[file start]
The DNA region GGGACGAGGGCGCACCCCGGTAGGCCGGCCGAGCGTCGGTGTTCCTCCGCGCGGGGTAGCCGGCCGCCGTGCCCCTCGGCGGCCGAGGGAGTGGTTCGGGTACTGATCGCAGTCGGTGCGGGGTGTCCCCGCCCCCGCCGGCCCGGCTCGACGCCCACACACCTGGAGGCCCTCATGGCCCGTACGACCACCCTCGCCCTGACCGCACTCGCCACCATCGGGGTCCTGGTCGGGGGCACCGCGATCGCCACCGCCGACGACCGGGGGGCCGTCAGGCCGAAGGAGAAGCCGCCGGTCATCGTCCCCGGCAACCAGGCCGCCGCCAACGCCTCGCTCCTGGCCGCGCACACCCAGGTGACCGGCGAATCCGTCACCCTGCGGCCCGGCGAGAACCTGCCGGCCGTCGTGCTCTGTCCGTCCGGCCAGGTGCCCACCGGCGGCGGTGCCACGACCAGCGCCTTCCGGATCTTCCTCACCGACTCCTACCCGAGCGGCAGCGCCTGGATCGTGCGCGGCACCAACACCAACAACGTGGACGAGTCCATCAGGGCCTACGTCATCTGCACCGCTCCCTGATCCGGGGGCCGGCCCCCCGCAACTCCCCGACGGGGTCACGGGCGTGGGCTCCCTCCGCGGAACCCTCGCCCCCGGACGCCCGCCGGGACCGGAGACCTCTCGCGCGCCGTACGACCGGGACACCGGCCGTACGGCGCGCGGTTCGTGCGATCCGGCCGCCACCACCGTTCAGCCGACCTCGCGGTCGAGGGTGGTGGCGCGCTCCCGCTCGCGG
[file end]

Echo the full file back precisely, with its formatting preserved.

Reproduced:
The DNA region GGGACGAGGGCGCACCCCGGTAGGCCGGCCGAGCGTCGGTGTTCCTCCGCGCGGGGTAGCCGGCCGCCGTGCCCCTCGGCGGCCGAGGGAGTGGTTCGGGTACTGATCGCAGTCGGTGCGGGGTGTCCCCGCCCCCGCCGGCCCGGCTCGACGCCCACACACCTGGAGGCCCTCATGGCCCGTACGACCACCCTCGCCCTGACCGCACTCGCCACCATCGGGGTCCTGGTCGGGGGCACCGCGATCGCCACCGCCGACGACCGGGGGGCCGTCAGGCCGAAGGAGAAGCCGCCGGTCATCGTCCCCGGCAACCAGGCCGCCGCCAACGCCTCGCTCCTGGCCGCGCACACCCAGGTGACCGGCGAATCCGTCACCCTGCGGCCCGGCGAGAACCTGCCGGCCGTCGTGCTCTGTCCGTCCGGCCAGGTGCCCACCGGCGGCGGTGCCACGACCAGCGCCTTCCGGATCTTCCTCACCGACTCCTACCCGAGCGGCAGCGCCTGGATCGTGCGCGGCACCAACACCAACAACGTGGACGAGTCCATCAGGGCCTACGTCATCTGCACCGCTCCCTGATCCGGGGGCCGGCCCCCCGCAACTCCCCGACGGGGTCACGGGCGTGGGCTCCCTCCGCGGAACCCTCGCCCCCGGACGCCCGCCGGGACCGGAGACCTCTCGCGCGCCGTACGACCGGGACACCGGCCGTACGGCGCGCGGTTCGTGCGATCCGGCCGCCACCACCGTTCAGCCGACCTCGCGGTCGAGGGTGGTGGCGCGCTCCCGCTCGCGG